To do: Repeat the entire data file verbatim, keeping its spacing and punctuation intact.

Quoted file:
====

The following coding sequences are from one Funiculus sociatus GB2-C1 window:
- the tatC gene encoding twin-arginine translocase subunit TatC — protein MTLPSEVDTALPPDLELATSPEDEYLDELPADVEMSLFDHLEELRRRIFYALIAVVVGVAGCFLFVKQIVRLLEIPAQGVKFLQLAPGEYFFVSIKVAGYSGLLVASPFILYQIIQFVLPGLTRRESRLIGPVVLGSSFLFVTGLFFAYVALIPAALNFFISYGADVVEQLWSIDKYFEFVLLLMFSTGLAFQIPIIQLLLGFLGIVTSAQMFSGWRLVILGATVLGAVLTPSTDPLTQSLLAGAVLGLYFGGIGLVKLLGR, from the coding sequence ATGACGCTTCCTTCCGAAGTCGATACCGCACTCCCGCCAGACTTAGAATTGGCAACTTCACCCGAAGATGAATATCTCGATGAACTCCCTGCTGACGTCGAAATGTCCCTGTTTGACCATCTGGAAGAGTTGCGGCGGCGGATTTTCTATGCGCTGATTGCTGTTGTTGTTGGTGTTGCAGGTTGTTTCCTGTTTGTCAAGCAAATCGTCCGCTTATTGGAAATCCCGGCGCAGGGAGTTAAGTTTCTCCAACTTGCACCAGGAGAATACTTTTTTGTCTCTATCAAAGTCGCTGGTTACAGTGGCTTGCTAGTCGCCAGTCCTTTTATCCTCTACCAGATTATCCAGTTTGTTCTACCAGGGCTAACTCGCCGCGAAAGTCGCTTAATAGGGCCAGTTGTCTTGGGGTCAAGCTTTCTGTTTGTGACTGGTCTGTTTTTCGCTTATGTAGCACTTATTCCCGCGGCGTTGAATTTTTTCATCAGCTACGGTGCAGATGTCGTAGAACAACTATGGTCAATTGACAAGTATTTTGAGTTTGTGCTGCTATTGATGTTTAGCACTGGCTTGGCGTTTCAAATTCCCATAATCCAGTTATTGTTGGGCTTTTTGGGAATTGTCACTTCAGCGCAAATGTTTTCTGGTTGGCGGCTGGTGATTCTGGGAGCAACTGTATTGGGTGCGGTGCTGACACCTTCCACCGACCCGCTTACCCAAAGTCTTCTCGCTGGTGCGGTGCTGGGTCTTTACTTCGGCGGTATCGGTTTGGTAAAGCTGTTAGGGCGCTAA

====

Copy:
The following coding sequences are from one Funiculus sociatus GB2-C1 window:
- the tatC gene encoding twin-arginine translocase subunit TatC — protein MTLPSEVDTALPPDLELATSPEDEYLDELPADVEMSLFDHLEELRRRIFYALIAVVVGVAGCFLFVKQIVRLLEIPAQGVKFLQLAPGEYFFVSIKVAGYSGLLVASPFILYQIIQFVLPGLTRRESRLIGPVVLGSSFLFVTGLFFAYVALIPAALNFFISYGADVVEQLWSIDKYFEFVLLLMFSTGLAFQIPIIQLLLGFLGIVTSAQMFSGWRLVILGATVLGAVLTPSTDPLTQSLLAGAVLGLYFGGIGLVKLLGR, from the coding sequence ATGACGCTTCCTTCCGAAGTCGATACCGCACTCCCGCCAGACTTAGAATTGGCAACTTCACCCGAAGATGAATATCTCGATGAACTCCCTGCTGACGTCGAAATGTCCCTGTTTGACCATCTGGAAGAGTTGCGGCGGCGGATTTTCTATGCGCTGATTGCTGTTGTTGTTGGTGTTGCAGGTTGTTTCCTGTTTGTCAAGCAAATCGTCCGCTTATTGGAAATCCCGGCGCAGGGAGTTAAGTTTCTCCAACTTGCACCAGGAGAATACTTTTTTGTCTCTATCAAAGTCGCTGGTTACAGTGGCTTGCTAGTCGCCAGTCCTTTTATCCTCTACCAGATTATCCAGTTTGTTCTACCAGGGCTAACTCGCCGCGAAAGTCGCTTAATAGGGCCAGTTGTCTTGGGGTCAAGCTTTCTGTTTGTGACTGGTCTGTTTTTCGCTTATGTAGCACTTATTCCCGCGGCGTTGAATTTTTTCATCAGCTACGGTGCAGATGTCGTAGAACAACTATGGTCAATTGACAAGTATTTTGAGTTTGTGCTGCTATTGATGTTTAGCACTGGCTTGGCGTTTCAAATTCCCATAATCCAGTTATTGTTGGGCTTTTTGGGAATTGTCACTTCAGCGCAAATGTTTTCTGGTTGGCGGCTGGTGATTCTGGGAGCAACTGTATTGGGTGCGGTGCTGACACCTTCCACCGACCCGCTTACCCAAAGTCTTCTCGCTGGTGCGGTGCTGGGTCTTTACTTCGGCGGTATCGGTTTGGTAAAGCTGTTAGGGCGCTAA